Area of Interest

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All Rangitāne historical Treaty claims are within the Rangitāne combined area of interest as shown in the map of the combined Rangitāne takiwa defining the Rangitāne area of interest (below).

Rangitāne o Wairarapa

The tribal rohe of Rangitāne o Wairarapa begins at the mouth of the Heretaunga (Hutt) River crossing over to Totara Park and heads north in a straight line to the Tararua Ranges, along those ranges to the Mangahao River and then to Hāmua, to Tāne, crossing the Tiraumea River to Rakanui travelling onwards to the Ōwahanga River to the mouth of the Akitio, down to the coastline to Mangatainoka and the Whakataki River mouth, to Rangiwhakaoma continuing to Whareama, Motukairangi, along to Te Unuunu (Flatpoint), to Kawakawa (Palliser Bay), to Turakirae, to Orongorongo, Baring Head and back to the start of the Heretaunga (Hutt) River.

Rangitāne o Tamaki Nui-ā-Rua

Interests within the Wairarapa ki Tararua Inquiry

The rohe of Rangitāne o Tamaki Nui-ā-Rua within Wairarapa ki Tararua begins in the north at Umutoi, on the Ruahine Range, following the northern boundary of the Ngamoko block (Manawatū River) through to Poroporo on the coast, north of Cape Turnagain (Te Aho a Maui) following the northern boundaries of the Waikopiro, Mangapuaka, Wharawhara, Ngapaeruru and Tautane Blocks.  The boundary continues south along the eastern coastline to the Mataikona river mouth, and continues along the southern boundary of the Puketoi (Castlepoint Block 2) to the Makuri, Ihuraua, Ngatapa, Eketahuna, Mangatainoka and Kaihinu (No 2) Blocks to the Tararua Range.

The boundary proceeds north following the western boundary of the Kaihinu (No 1 and 2), Mangahao (No 1, 2, and 3), Ahuaturanga, Maharahara, Tamaki, Umutaoroa, Piripiri, Te Ohu and Ngamoko Blocks and returning to the Umutoi Peak on the Ruahine Range.

Interests outside the Wairarapa ki Tararua Inquiry

To the west of the Wairarapa ki Tararua Inquiry, Rangitāne o Tamaki Nui-ā-Rua have interests in the Te Ahuaturanga block in the Porirua ki Manawatū Inquiry District.  These remain core interests of Rangitāne today in that Rangitāne had manawhenua there as at 1840.  The Rangitāne hapū with interests in this area is Te Kapuārangi.  Iwi leaders of ROTNAR and of Te Kapuārangi in Manawatū are currently in discussions about how these overlapping interests will be addressed in the context of settlement negotiations.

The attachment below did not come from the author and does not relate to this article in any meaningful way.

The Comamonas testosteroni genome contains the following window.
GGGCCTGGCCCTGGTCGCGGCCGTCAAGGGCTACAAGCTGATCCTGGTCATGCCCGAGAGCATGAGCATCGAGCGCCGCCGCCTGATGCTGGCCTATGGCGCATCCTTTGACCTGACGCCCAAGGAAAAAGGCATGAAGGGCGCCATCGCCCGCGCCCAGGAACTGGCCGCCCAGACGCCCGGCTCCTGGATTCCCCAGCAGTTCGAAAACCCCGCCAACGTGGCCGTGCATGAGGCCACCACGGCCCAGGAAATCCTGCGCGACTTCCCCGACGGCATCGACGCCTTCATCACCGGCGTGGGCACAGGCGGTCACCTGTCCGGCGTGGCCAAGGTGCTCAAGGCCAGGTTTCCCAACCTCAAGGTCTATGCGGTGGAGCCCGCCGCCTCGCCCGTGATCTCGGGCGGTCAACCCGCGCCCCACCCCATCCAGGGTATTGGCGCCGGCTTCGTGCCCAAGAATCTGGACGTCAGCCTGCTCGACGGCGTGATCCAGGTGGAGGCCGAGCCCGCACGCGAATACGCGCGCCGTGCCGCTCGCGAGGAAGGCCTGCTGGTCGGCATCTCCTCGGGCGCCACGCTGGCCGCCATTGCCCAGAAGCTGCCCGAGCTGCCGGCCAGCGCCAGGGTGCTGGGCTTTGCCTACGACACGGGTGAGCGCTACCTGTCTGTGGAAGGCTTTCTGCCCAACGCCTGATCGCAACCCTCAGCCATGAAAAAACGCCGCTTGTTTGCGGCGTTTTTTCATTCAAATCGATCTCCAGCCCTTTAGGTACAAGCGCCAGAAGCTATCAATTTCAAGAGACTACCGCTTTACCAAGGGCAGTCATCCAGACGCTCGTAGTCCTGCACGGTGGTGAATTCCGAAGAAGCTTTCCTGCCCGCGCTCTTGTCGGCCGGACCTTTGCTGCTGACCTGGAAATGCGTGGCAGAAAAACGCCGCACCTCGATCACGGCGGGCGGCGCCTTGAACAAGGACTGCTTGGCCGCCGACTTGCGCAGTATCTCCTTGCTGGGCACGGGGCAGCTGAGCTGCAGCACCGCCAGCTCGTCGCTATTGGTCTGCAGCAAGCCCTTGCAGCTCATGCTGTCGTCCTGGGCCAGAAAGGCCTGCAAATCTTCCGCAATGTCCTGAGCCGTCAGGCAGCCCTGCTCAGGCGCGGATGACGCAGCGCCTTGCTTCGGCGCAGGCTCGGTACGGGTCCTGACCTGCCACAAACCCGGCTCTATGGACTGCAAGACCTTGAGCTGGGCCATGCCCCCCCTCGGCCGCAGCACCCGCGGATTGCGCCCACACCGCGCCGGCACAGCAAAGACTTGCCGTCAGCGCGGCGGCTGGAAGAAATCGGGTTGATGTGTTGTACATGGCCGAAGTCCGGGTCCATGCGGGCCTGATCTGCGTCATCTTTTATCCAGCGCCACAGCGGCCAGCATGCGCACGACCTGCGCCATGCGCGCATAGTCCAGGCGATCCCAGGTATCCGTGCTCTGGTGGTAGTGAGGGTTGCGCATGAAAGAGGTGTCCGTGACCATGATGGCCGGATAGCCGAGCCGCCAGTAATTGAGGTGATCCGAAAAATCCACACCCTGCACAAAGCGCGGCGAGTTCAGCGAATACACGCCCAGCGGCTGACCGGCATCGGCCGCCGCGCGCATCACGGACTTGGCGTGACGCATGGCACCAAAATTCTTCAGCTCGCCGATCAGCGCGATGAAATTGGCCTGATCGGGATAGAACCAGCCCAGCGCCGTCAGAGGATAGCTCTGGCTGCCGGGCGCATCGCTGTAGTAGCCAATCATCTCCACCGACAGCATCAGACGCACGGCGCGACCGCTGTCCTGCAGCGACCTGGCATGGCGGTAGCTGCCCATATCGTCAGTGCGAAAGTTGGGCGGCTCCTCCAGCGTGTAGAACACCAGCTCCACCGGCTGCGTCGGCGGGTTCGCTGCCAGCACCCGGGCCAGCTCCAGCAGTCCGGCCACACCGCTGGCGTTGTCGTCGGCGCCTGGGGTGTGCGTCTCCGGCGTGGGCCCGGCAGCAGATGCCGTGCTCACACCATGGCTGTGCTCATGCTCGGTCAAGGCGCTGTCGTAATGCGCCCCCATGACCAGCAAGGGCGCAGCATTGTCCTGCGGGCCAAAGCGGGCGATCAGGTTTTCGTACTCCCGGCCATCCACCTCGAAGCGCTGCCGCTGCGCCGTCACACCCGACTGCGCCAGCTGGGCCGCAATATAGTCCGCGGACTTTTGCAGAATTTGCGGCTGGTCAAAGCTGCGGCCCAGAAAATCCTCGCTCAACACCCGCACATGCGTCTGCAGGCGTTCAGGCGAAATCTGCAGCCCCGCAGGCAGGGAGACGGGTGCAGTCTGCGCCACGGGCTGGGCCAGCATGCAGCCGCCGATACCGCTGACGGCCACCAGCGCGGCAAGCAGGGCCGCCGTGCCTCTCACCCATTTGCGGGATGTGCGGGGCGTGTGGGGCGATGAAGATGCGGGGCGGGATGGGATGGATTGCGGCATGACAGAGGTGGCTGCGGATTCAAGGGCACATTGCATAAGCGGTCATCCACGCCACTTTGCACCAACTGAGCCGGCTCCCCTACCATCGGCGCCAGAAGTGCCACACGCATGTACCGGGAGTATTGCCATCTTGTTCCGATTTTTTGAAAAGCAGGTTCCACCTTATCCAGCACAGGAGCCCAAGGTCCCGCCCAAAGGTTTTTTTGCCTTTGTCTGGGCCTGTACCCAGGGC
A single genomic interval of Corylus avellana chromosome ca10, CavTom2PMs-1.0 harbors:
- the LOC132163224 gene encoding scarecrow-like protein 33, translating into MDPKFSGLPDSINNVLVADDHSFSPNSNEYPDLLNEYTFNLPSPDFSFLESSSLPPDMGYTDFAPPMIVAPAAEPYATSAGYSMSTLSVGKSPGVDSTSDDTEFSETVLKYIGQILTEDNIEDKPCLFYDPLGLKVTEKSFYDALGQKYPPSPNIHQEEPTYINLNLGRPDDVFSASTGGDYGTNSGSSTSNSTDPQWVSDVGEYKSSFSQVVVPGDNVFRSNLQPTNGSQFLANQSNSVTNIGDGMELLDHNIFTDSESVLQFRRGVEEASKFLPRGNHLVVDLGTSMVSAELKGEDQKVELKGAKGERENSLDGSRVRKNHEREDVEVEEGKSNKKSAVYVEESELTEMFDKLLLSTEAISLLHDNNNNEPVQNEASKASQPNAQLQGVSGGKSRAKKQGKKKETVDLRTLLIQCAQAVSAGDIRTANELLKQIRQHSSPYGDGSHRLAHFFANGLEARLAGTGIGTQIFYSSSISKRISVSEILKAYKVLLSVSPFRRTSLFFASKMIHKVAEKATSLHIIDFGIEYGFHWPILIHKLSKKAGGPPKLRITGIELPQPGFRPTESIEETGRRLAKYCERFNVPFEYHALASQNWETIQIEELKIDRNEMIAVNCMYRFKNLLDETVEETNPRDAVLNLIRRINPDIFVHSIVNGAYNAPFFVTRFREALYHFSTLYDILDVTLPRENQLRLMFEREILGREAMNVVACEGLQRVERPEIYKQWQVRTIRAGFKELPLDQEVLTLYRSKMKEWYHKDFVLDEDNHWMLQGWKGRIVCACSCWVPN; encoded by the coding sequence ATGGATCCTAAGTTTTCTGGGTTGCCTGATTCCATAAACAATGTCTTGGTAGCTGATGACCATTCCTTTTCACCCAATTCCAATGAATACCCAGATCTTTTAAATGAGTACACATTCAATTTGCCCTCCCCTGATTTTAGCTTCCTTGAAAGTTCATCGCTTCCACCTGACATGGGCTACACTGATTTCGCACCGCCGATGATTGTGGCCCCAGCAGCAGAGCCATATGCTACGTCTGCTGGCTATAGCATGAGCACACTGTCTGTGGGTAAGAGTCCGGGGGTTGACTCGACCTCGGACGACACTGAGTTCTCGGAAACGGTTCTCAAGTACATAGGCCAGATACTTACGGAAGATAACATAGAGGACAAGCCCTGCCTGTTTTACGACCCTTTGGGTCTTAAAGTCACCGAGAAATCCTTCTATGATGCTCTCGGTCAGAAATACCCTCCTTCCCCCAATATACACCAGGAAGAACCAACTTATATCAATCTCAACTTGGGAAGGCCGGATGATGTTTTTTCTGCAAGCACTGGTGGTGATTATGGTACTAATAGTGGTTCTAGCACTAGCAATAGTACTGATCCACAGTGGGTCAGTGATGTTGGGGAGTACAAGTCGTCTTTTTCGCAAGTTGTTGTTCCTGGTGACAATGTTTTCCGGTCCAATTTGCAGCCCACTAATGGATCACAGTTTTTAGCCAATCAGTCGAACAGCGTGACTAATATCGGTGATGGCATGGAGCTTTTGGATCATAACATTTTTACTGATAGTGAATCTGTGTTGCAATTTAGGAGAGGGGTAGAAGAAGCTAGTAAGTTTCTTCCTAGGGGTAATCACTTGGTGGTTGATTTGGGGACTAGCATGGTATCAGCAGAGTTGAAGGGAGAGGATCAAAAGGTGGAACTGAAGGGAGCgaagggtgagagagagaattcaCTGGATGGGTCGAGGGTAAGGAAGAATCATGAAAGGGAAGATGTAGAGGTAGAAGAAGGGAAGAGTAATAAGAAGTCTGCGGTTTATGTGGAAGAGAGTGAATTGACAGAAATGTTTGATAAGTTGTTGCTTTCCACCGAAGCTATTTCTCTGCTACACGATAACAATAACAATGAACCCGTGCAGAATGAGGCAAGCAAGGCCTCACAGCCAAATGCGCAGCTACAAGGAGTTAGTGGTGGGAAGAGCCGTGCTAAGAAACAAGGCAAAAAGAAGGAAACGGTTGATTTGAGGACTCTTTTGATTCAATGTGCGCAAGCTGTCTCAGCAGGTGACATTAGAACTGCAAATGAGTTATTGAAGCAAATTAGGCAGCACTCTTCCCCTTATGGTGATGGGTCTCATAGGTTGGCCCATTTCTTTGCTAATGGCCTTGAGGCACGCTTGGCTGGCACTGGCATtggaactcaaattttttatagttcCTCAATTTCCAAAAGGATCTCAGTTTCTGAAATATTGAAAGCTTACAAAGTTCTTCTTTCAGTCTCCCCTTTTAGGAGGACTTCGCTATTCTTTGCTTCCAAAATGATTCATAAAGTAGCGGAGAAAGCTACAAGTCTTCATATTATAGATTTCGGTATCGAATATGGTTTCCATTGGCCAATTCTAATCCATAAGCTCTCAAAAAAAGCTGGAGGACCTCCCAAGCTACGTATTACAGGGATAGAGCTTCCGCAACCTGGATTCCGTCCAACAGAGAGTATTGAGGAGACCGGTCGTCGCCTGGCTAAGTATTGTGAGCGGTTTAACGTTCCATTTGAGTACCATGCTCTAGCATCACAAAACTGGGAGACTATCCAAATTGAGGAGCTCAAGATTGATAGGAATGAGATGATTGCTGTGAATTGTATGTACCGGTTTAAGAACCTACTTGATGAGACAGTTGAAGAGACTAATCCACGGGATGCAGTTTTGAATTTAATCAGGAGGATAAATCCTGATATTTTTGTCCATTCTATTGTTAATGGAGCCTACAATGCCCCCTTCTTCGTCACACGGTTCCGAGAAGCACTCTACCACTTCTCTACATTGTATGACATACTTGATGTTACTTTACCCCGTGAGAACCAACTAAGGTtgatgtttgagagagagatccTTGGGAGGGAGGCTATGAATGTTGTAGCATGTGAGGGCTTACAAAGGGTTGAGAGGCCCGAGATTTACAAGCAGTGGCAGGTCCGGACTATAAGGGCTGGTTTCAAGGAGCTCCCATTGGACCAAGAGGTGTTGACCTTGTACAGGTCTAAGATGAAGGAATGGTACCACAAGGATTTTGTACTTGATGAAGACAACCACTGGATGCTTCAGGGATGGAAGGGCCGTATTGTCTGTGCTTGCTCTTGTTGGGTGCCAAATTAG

Moving north to the Taihape: Rangitikei ki Rangipo Inquiry District along the eastern and western side of the Ruahine Ranges to Mangoira and Otumore blocks and the south western corner of the Awarua block.  The interests in the Mangoira, Otumore and Awarua blocks are historical ones.

Moving east into the Southern Hawke’s Bay Inquiry District the core customary interests of Rangitāne hapū are located in the area between Norsewood and Takapau including the Rakautatahi, Otawhao and Whenuahou blocks.  These remain core interests of Rangitāne today, in that they held interests here as at 1840.  It should also be noted that the area known as Te Tāpere nui o Whātonga (which includes the area known as Tamaki Nui-ā-Rua) extended beyond the northern boundary of the Wairarapa ki Tararua Inquiry into the Rakautatahi/Takapau area.  Whātonga is the grandfather of Rangitāne.

Rangitāne hapū also had historical interests in Waipukurau, Porangahau and Waipawa, particularly at Te Tapairu (near Waipawa).  Further investigation needs to be had as to the extent of the Rangitāne interests particularly due to the fact that many Rangitāne hapū migrated to Te Tapairu in the 1860s/1870s.

Although the Wairarapa ki Tararua Tribunal did not report on the Rangitāne interests outside of the Inquiry District, ROTNAR made it clear that they claimed certain interests in areas beyond the Wairarapa ki Tararua Inquiry.  For example, the original Wai 166 Statement of Claim indicated that there were strong Rangitāne relationships with hapū outside of the Inquiry District in that many of the hapū identities in that district today are direct uri of Rangitāne.  This was referred to as a “Statement of Kinship” that said:

“We, Rangitāne o Tamaki Nui-ā-Rua acknowledge that related hapū and whānau reside beyond our described takiwa and such relationships are based on substantial inter-related links of whakapapa and common heritage.  Such links extend to the greater Central Hawkes Bay, Heretaunga and Waimarama regions.  We further pay tribute to our tupuna and to the fact that the residency and occupancy rights of hapū and whānau of the Tapairu Block and indeed of the Takapau, Ruataniwha, Central Hawkes Bay and Porangahau areas have origins that stem from their lines of descent from well known Rangitāne tupuna such as Ruatotara, Rangitotohu Parakiore, Apita Kuikainga and others.  We acknowledge the descendants of these tupuna as Rangitāne kinsmen.”

ROTNAR acknowledge that many individuals, whilst recognising their strong Rangitāne whakapapa connections to the hapū outside of the Wairarapa ki Tararua Inquiry, have chosen to align with Ngāti Kahungunu with regards to an iwi identity.  That choice is respected by ROTNAR, and whilst ROTNAR may not necessarily seek to negotiate redress in these areas, they do wish to record these interests in some way.  This may include reference to these interests in the Historical Account of the Deed of Settlement.

ROTNAR will engage with the hapū leaders in these areas to ensure that the relationships and whakapapa connections are acknowledged and understood before any decisions are made about what, if any, redress ROTNAR may wish to negotiate, including the contents of the Historical Account.  It is expected that the Crown will assist in ensuring that other Iwi do the same.